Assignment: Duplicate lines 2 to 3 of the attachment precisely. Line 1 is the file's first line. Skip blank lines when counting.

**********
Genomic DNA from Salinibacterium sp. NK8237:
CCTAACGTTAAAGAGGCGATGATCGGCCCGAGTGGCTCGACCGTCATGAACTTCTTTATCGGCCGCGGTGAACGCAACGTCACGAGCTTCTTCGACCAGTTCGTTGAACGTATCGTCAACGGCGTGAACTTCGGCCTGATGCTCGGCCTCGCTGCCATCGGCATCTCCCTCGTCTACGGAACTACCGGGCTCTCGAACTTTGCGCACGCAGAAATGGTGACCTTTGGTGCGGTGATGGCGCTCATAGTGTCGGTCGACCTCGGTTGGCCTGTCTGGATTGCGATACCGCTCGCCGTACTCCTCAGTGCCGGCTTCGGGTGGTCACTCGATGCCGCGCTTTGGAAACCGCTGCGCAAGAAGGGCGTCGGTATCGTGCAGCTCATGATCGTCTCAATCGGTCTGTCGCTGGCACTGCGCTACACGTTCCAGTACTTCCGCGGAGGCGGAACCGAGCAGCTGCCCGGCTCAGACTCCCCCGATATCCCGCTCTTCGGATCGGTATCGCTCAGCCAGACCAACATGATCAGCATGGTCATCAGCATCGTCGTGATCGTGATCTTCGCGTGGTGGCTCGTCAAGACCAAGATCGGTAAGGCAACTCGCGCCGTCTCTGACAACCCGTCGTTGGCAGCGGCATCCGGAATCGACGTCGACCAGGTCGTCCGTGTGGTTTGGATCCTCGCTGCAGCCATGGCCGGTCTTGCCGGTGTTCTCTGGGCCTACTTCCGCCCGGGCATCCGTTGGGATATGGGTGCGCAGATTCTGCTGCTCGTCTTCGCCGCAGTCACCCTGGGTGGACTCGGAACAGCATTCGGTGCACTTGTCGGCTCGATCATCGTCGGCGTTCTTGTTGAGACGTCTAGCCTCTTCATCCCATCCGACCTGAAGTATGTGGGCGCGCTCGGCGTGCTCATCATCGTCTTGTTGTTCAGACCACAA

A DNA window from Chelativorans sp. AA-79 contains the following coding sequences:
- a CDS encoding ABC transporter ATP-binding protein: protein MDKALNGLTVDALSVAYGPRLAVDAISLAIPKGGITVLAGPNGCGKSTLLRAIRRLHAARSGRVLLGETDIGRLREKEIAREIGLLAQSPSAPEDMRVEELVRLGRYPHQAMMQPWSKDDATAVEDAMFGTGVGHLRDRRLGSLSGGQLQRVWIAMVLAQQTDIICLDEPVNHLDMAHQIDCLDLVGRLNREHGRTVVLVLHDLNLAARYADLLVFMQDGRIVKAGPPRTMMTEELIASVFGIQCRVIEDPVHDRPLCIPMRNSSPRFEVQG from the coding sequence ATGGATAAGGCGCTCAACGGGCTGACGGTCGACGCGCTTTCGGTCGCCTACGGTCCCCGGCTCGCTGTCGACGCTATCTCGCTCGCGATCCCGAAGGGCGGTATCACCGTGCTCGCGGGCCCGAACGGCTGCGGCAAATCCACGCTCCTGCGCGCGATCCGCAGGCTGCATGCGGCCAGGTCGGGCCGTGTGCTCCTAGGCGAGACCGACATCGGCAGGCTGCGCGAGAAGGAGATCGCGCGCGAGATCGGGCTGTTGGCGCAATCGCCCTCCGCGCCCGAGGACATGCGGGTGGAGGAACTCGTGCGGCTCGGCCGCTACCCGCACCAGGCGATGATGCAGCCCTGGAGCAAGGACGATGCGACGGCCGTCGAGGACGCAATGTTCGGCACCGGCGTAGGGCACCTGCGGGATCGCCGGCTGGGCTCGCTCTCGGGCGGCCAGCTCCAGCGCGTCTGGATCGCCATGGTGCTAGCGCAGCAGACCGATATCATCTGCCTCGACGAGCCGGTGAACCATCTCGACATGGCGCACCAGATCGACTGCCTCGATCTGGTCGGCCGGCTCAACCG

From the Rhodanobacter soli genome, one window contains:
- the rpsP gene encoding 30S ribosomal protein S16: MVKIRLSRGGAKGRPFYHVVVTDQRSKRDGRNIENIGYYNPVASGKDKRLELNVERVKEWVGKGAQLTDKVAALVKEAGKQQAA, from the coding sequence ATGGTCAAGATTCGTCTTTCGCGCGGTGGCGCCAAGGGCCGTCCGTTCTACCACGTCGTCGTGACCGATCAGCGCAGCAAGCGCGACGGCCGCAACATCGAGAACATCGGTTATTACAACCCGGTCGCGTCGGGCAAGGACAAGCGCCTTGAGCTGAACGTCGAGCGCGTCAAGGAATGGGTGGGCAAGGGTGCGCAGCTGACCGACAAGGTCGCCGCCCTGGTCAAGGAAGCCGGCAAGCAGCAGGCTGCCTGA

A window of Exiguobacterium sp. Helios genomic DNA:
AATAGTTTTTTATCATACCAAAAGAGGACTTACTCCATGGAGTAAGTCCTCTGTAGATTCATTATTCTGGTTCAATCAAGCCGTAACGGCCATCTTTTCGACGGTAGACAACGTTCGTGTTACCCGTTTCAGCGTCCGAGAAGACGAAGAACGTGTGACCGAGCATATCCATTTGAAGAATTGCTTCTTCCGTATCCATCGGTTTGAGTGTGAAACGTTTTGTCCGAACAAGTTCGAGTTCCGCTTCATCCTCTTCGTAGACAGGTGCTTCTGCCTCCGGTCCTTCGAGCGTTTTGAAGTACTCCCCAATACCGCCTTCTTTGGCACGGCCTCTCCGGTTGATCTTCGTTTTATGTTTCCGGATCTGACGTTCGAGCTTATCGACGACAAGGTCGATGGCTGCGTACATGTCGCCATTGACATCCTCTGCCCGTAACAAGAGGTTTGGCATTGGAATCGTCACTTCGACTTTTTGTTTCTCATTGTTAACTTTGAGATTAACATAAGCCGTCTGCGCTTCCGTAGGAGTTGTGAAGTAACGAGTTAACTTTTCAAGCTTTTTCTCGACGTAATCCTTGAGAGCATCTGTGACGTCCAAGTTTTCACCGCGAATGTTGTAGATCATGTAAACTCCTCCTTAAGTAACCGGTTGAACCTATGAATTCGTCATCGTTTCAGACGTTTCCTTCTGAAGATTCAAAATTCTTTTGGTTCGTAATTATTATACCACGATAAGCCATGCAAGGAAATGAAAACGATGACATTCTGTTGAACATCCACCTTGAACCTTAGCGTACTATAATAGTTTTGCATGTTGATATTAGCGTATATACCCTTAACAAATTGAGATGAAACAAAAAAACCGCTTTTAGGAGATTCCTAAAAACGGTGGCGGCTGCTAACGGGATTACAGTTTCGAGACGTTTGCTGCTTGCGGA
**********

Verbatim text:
CCTAACGTTAAAGAGGCGATGATCGGCCCGAGTGGCTCGACCGTCATGAACTTCTTTATCGGCCGCGGTGAACGCAACGTCACGAGCTTCTTCGACCAGTTCGTTGAACGTATCGTCAACGGCGTGAACTTCGGCCTGATGCTCGGCCTCGCTGCCATCGGCATCTCCCTCGTCTACGGAACTACCGGGCTCTCGAACTTTGCGCACGCAGAAATGGTGACCTTTGGTGCGGTGATGGCGCTCATAGTGTCGGTCGACCTCGGTTGGCCTGTCTGGATTGCGATACCGCTCGCCGTACTCCTCAGTGCCGGCTTCGGGTGGTCACTCGATGCCGCGCTTTGGAAACCGCTGCGCAAGAAGGGCGTCGGTATCGTGCAGCTCATGATCGTCTCAATCGGTCTGTCGCTGGCACTGCGCTACACGTTCCAGTACTTCCGCGGAGGCGGAACCGAGCAGCTGCCCGGCTCAGACTCCCCCGATATCCCGCTCTTCGGATCGGTATCGCTCAGCCAGACCAACATGATCAGCATGGTCATCAGCATCGTCGTGATCGTGATCTTCGCGTGGTGGCTCGTCAAGACCAAGATCGGTAAGGCAACTCGCGCCGTCTCTGACAACCCGTCGTTGGCAGCGGCATCCGGAATCGACGTCGACCAGGTCGTCCGTGTGGTTTGGATCCTCGCTGCAGCCATGGCCGGTCTTGCCGGTGTTCTCTGGGCCTACTTCCGCCCGGGCATCCGTTGGGATATGGGTGCGCAGATTCTGCTGCTCGTCTTCGCCGCAGTCACCCTGGGTGGACTCGGAACAGCATTCGGTGCACTTGTCGGCTCGATCATCGTCGGCGTTCTTGTTGAGACGTCTAGCCTCTTCATCCCATCCGACCTGAAGTATGTGGGCGCGCTCGGCGTGCTCATCATCGTCTTGTTGTTCAGACCACAA

A DNA window from Chelativorans sp. AA-79 contains the following coding sequences: